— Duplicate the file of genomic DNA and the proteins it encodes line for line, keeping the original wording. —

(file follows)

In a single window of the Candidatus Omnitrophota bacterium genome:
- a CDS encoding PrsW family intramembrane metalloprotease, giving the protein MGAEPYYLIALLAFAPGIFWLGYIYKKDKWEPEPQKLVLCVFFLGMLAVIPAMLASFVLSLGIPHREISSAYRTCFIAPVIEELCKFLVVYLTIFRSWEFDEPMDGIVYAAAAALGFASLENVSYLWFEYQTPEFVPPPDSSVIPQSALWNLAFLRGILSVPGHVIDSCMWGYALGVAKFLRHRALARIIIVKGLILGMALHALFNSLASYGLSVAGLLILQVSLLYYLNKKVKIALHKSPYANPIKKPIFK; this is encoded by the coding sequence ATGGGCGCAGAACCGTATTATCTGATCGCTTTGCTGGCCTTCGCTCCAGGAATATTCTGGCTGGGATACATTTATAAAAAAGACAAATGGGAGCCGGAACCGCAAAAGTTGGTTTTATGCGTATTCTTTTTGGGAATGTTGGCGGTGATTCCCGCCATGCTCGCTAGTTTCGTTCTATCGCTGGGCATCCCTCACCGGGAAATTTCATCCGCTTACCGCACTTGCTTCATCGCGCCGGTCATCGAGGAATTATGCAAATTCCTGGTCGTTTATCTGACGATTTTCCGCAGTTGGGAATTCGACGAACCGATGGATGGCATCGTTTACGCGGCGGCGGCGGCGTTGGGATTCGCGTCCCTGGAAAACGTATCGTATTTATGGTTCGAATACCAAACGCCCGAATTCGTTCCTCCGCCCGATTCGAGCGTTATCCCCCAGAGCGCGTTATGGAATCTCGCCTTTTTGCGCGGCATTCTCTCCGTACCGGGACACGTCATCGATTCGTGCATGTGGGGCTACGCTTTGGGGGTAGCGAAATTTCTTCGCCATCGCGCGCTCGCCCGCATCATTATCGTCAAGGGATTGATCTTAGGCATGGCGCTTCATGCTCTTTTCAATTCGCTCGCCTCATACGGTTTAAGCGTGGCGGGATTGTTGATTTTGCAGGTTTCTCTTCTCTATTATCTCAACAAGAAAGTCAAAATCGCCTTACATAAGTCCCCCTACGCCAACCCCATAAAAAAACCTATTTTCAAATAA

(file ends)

In a single window of the Candidatus Omnitrophota bacterium genome:
- a CDS encoding PrsW family intramembrane metalloprotease, giving the protein MGAEPYYLIALLAFAPGIFWLGYIYKKDKWEPEPQKLVLCVFFLGMLAVIPAMLASFVLSLGIPHREISSAYRTCFIAPVIEELCKFLVVYLTIFRSWEFDEPMDGIVYAAAAALGFASLENVSYLWFEYQTPEFVPPPDSSVIPQSALWNLAFLRGILSVPGHVIDSCMWGYALGVAKFLRHRALARIIIVKGLILGMALHALFNSLASYGLSVAGLLILQVSLLYYLNKKVKIALHKSPYANPIKKPIFK; this is encoded by the coding sequence ATGGGCGCAGAACCGTATTATCTGATCGCTTTGCTGGCCTTCGCTCCAGGAATATTCTGGCTGGGATACATTTATAAAAAAGACAAATGGGAGCCGGAACCGCAAAAGTTGGTTTTATGCGTATTCTTTTTGGGAATGTTGGCGGTGATTCCCGCCATGCTCGCTAGTTTCGTTCTATCGCTGGGCATCCCTCACCGGGAAATTTCATCCGCTTACCGCACTTGCTTCATCGCGCCGGTCATCGAGGAATTATGCAAATTCCTGGTCGTTTATCTGACGATTTTCCGCAGTTGGGAATTCGACGAACCGATGGATGGCATCGTTTACGCGGCGGCGGCGGCGTTGGGATTCGCGTCCCTGGAAAACGTATCGTATTTATGGTTCGAATACCAAACGCCCGAATTCGTTCCTCCGCCCGATTCGAGCGTTATCCCCCAGAGCGCGTTATGGAATCTCGCCTTTTTGCGCGGCATTCTCTCCGTACCGGGACACGTCATCGATTCGTGCATGTGGGGCTACGCTTTGGGGGTAGCGAAATTTCTTCGCCATCGCGCGCTCGCCCGCATCATTATCGTCAAGGGATTGATCTTAGGCATGGCGCTTCATGCTCTTTTCAATTCGCTCGCCTCATACGGTTTAAGCGTGGCGGGATTGTTGATTTTGCAGGTTTCTCTTCTCTATTATCTCAACAAGAAAGTCAAAATCGCCTTACATAAGTCCCCCTACGCCAACCCCATAAAAAAACCTATTTTCAAATAA